Since coming to the United States from France in 1986, Gabriel Bousbib has devoted his energies to helping companies manage the risk generated by their derivatives operations.

As the head of Reuters America's newly formed risk management unit, the 31-year-old Mr. Bousbib is now charged with the task of overcoming the perception that the wire service pioneer is a novice in the field of risk management.

Through a number of acquisitions over the last three years, though, the company has purchased a product line that will make his job easier.

"Things are different in Europe," he said of the market's perception of Reuters. "There Reuters has been successful in building a customer base among financial institutions."

To some, the name Reuters conjures up images of carrier pigeons and primitive telegraph machines passing information between European financial centers.

In recent years, however, the Reuters America division of the 145-year- old company has expanded beyond its traditional news focus.

The crossover into risk management was a logical step, said Mr. Bousbib.

"Reuters is a dominant provider in the foreign exchange transactions business," he said. "This was a natural extension of Reuters' business."

The decision to get into this business has become even more relevant given the events that have rocked the derivatives industry since 1993. Besides the collapse of Barings PLC and other highly publicized problems, the Securities and Exchange Commission has recently issued rules directing companies to disclose more about their off-balance-sheet activities.

A frequent speaker on risk management issues, Mr. Bousbib learned the ropes of risk management working with the global swaps group at Merrill Lynch Capital Markets in the late 1980s. There he helped monitor and hedge the financial firm's swaps derivatives position.

During that period, he applied his trading experience to help found Myca Inc., a software company specializing in trading and risk management systems. The company, which was sold in late 1991, designed and developed a derivatives support product used by some 50 institutions worldwide.

After a four-year stint with CBM Group, a New York-based management consulting firm, he accepted the challenge of making Reuters a trading-room name in the field of risk management.

A risk management system accomplishes two goals, said Jacques Longerstaey, a vice president in J.P. Morgan & Co.'s risk management unit. First, it gives management a clearer picture of the overall risk a firm is taking. Second, it helps meet regulatory requirements.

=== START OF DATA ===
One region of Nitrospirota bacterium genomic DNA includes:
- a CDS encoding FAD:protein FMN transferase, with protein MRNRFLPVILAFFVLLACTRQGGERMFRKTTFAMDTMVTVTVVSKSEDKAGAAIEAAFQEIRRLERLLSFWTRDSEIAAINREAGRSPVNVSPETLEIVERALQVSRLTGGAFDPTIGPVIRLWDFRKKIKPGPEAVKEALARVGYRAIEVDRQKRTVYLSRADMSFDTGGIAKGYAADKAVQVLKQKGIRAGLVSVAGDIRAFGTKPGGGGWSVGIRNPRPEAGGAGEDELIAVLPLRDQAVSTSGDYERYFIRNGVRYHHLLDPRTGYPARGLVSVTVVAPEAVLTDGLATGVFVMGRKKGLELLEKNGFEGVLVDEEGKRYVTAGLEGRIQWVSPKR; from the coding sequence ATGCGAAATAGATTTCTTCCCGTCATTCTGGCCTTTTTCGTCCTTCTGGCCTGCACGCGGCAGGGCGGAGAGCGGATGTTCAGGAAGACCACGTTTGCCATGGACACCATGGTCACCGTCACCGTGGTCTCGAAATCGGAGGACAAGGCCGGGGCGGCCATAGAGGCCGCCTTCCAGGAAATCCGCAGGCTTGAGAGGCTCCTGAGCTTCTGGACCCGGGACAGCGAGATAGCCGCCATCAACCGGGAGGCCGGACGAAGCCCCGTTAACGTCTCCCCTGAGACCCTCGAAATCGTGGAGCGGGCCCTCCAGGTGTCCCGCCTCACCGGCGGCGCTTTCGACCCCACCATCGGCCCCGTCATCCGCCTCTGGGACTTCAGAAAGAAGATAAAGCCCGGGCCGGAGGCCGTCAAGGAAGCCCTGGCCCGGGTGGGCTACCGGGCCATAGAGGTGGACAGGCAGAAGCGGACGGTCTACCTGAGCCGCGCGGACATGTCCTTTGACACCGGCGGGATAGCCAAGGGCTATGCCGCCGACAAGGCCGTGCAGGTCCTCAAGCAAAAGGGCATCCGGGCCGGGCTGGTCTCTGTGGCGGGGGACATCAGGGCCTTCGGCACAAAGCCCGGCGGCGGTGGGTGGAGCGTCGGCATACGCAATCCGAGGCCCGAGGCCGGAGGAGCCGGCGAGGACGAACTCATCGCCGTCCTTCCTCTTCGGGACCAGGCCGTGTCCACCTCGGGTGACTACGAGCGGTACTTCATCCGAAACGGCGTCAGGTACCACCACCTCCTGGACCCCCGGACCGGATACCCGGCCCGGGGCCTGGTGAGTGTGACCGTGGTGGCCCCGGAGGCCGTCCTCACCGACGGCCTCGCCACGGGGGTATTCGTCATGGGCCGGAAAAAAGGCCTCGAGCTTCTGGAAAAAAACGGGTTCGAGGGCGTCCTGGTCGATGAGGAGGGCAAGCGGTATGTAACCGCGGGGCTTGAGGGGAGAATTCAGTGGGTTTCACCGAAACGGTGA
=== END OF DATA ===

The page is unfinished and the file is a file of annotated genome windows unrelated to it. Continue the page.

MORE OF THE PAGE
"Technology has been important in accessing high quality and timely data - not only on positions, but also on markets," Mr. Longerstaey said. "And it helps to apply the analytics to get an estimate of this risk."

Reuters' decision to enter the risk management market evolved over time, but its entry into the market was quick and decisive. Since 1993, the company has been busy buying companies both in Europe and in North America with expertise in this area.

The Reuters offering best known among U.S. institutions is the Sailfish risk measurement system, developed by Sailfish Inc., a company Reuters acquired in two transactions beginning in 1993. At nearly the same time, Reuters bought Effix Systems, a Paris-based developer of risk management software. Its Kondor-Plus system was being used primarily by European banks to monitor their foreign exchange, fixed income, asset-backed securities, and money market portfolios.

Reuters America already has a client list that includes J.P. Morgan & Co., BankAmerica Corp., and Mobil Corp.

But an even larger number of institutions do not own systems that give meaningful information about their risk positions, Mr. Bousbib said. As a result, he said, the company's timing in getting into the industry could not be better.

Reuters' hands-off approach to its subsidiaries has given its new units financial and staff support, while allowing them to remain small, flexible, and efficient, he said. So far, this strategy has paid off with the development of the company's new Deal Manager system.

Designed for corporate treasury departments or regional banks - which generally have small trading desks in foreign exchange - the system is able to track deals and monitor trading positions. Already, the system is used by some international banking giants like Britain's Standard Chartered Bank.

"We think this product will be very attractive to small players," Mr. Bousbib said.

To be sure, Reuters is not alone in targeting this market.

Just last week, Cats Software, a leading developer of risk management systems, announced it was buying LOR/Geake Bock Associates of Los Angeles and Palo Alto, Calif. The $8 million deal will give the combined company a leg up in providing both market risk and credit risk management.

Rod Beckstrom, a former Morgan Stanley swaps trader who is the founder and chief executive of Cats, said the Palo Alto company's Carma system uses certain Reuters products. In particular, he said, Reuters' Tecknekron Software System, which was purchased last year for "well over $100 million, " is an important factor in getting price information.

"We see them as an industry partner," said Mr. Beckstrom.

Still, Reuters has started testing its own risk management systems in the United States to overcome its European focus. The tests, which have centered on U.S. branches of European banks and some U.S. money-centers, have revealed some blemishes. In particular, some trading desks found the system was not set up in a way they were accustomed.

Nonetheless, Mr. Bousbib said the response so far has been positive, and he expects the number of favorable reviews to climb. And as older risk management systems come to the end of their useful lives, he thinks Reuters' all-in-one approach will win the day.

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